Also each pair of voices contains combinatorial hexachords so each pair of voices forms a twelve-tone aggregate every six dyads, enclosed in horizantal rectangles. In effect, the composition produces aggregates in two diminensions.

Exercise 1 The first six tetrachords are written in the bass clef under the piano part. Write the remaining six tetrachords in the same fashion under the third and fourth lines of the music. Next, write these tetrachords in prime form to determine if there is any recurrence of class of tetrachord from aggregate to aggregate.

Exercise 2 Complete a twelve-tone matrix based on PØ and determine what forms of the row were used in lines 2, 3, and 4.

Exercise 3 Write each hexachord of PØ in prime form. Look them up in the table combinatorial hexachords provided at the beginning of this application section. Using pitch class names and numbers, make a chart that shows how the hexachords form combinatorial pairs. Relate the pitches to the illustration above these exercises.

Semi-Simple Variations for piano, Milton Babbitt (1956)


©Theodore Presser Company

Analysis 3 Variations for Piano, second movement, Anton Webern, Op. 27 (Universal Edition, 1936, Theodore Presser, agent for the U. S. A.). This work and other twelve-tone compositions are included in several current anthologies.

The first eleven measures of this composition form a canon in which each voice is based on a different form of the same row. The rhythmic offset of the canon is an eight note (the second voice follows the first an eighth note later). Each voice of the canon remains in its own stave in spite of frequent clef changes. Grace notes are not incidental pitches but are members of a row. Trace the following rows in the canon. Pø is in the top stave and I2 in the bottom.

Gsharp A F G E Fsharp C Csharp D B B Dsharp
  0 1 9 11 8 10 4 5 6 23 3 7
I2 B A Csharp B D C Fsharp F E Gsharp G Dsharp
  2 1 5 3 6 4 10 9 8 0 11 7

Composition Applications

Write a composition based on one of the all-combinatorial hexachords. Incorporate combinatorial features. Begin by completing a twelve- by-twelve matrix to use as a reference while you work on the composition. This matrix will be a handy reference table and a good window on some of the potential of your set. Use an example from the chapter or any twelve tone composition as a model for texture and procedure. Be prepared to explain how you developed and structured your composition. Work toward a union of structure and musicality.

While this approach is quite methodical, it does not imply a mechanical or artless outcome. As you develop your composition, you will probably make artistic decisions about a number of matters not controlled by the twelve-tone method. Some of these decisions might include texture pattern, rhythm and pacing, thematic flow, contour, use of contrast, use of dissonance, and so on. Note these artistic decisions and include an account of them in any presentation you make of your composition.

Try conventional texture patterns and textural relationships when composing. Using jazz rhythm figures and accompaniment styles could generate an interesting twelve-tone composition. A song for voice and instrument(s) using established melody-with-accompaniment patterns could be effective.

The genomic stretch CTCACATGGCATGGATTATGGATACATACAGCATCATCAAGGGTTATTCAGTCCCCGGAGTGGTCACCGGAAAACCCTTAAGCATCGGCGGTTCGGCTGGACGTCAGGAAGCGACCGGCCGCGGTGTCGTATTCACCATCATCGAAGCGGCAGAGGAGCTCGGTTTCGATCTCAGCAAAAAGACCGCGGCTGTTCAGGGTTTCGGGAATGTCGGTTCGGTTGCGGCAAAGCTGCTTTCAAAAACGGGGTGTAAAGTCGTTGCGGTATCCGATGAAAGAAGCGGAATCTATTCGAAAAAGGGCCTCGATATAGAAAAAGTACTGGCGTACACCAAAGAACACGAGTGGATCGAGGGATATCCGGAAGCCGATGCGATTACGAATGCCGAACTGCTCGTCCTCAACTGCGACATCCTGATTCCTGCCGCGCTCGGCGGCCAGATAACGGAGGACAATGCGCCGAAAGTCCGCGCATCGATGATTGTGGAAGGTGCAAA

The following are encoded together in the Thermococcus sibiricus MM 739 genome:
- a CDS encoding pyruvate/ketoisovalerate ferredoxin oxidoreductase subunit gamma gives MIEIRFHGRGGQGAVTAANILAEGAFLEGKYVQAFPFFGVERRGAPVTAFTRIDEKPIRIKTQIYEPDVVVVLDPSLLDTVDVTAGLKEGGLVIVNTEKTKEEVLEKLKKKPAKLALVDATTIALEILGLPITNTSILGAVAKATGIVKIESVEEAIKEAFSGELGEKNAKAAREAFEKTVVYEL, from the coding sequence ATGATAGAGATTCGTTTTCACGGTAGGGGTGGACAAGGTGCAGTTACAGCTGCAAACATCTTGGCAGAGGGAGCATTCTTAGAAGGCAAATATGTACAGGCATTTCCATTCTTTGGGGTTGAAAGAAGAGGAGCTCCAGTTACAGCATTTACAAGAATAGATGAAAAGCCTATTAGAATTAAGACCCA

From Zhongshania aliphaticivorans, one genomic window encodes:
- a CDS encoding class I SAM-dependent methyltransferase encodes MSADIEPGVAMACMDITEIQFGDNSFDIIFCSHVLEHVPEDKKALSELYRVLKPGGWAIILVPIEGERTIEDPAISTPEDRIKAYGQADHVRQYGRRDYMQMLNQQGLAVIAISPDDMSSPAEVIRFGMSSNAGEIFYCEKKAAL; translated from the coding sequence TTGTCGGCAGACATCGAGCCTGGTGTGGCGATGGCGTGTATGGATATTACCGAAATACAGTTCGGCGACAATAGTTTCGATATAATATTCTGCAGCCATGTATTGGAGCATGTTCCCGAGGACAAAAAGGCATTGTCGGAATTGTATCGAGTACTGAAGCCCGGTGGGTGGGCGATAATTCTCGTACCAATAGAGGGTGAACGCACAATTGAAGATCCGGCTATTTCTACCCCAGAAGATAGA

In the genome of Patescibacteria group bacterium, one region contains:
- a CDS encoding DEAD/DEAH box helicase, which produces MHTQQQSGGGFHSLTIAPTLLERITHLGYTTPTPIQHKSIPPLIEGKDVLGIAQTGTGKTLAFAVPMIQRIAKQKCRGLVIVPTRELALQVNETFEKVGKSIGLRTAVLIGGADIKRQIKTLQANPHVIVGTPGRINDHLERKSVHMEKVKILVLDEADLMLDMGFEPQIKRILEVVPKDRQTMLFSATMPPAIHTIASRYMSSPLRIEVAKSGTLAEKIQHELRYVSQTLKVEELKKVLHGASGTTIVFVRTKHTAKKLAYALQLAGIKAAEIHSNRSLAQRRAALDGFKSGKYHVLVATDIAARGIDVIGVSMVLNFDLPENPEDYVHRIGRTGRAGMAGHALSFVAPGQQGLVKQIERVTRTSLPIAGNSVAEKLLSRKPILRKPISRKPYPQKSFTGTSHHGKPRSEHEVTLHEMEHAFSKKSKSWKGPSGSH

1. Create the following twelve-tone rows: (1) all-interval set; (2) symmetrical set; (3) derived set [hint; use one of the six all-combinatorial hexachords, especially (0 2 3 4 5 7) and (0 1 4 5 8 9).

2. Make a twelve-by-twelve matrix for one or more of the above rows, certainly any row you plan to use in a composition. Make copies of this empty twelve-by-twelve grid as needed.


3. Write a passage of accompanied melody based on one of the rows created in the first exercise. State the row in the melody. Accompany every three PCs of the melody by the remaining nine notes in the twelve-tone aggregate (see example 17, String Quartet No. 4, Schoenberg). Experiment with accompaniment pattern possibilities (see Appendix F, Guide to the Analysis of Musical Texture). Experiment with style (i.e. jazz, lyric, popular, consonant, dissonant, and so on)

4. Write a two-voice canon based on one of the rows created in the first exercise.

5. Write a polyphonic texture that emphasizes the trichord organization of a derived set (see example 20, Concerto for Nine Instruments, Op. 30, Webern).

6. Other options (be prepared to explain how you used techniques of serial composition):

a. Write a short song for solo voice and instrumental accompaniment. Start by selecting a short poem or quote. Create your own text if you prefer.

b. Write a short composition for a solo instrument without accompaniment.

c. Write a short composition for an instrumental ensemble.

d. Write a short composition for percussion instruments based on twelve rhythm classes and/or twelve timbre classes instead of twelve pitch classes.

e. Write a short two-part composition for clapping hands based on twelve note-rest classes.

f. Write a serial round for six pop bottles each tuned to a different sound by the amount of water contained in each. Do not use tempered intonation.

g. Write a short composition for voices based on twelve mouth-sound classes (i.e. clicks, pops, glottal sounds, and so on).

h. Write a passage in which PØ is accompanied by itself in three trope versions.

Back to Twelve Tone Composition, Part 2

Back to Twelve Tone Composition, Part 1

[ANALYSIS TOC] [KR HOME] [COMPOSER'S TOOLS] Last update, 7/25/04.

Copyright © 2004, Kenneth R. Rumery, all rights reserved.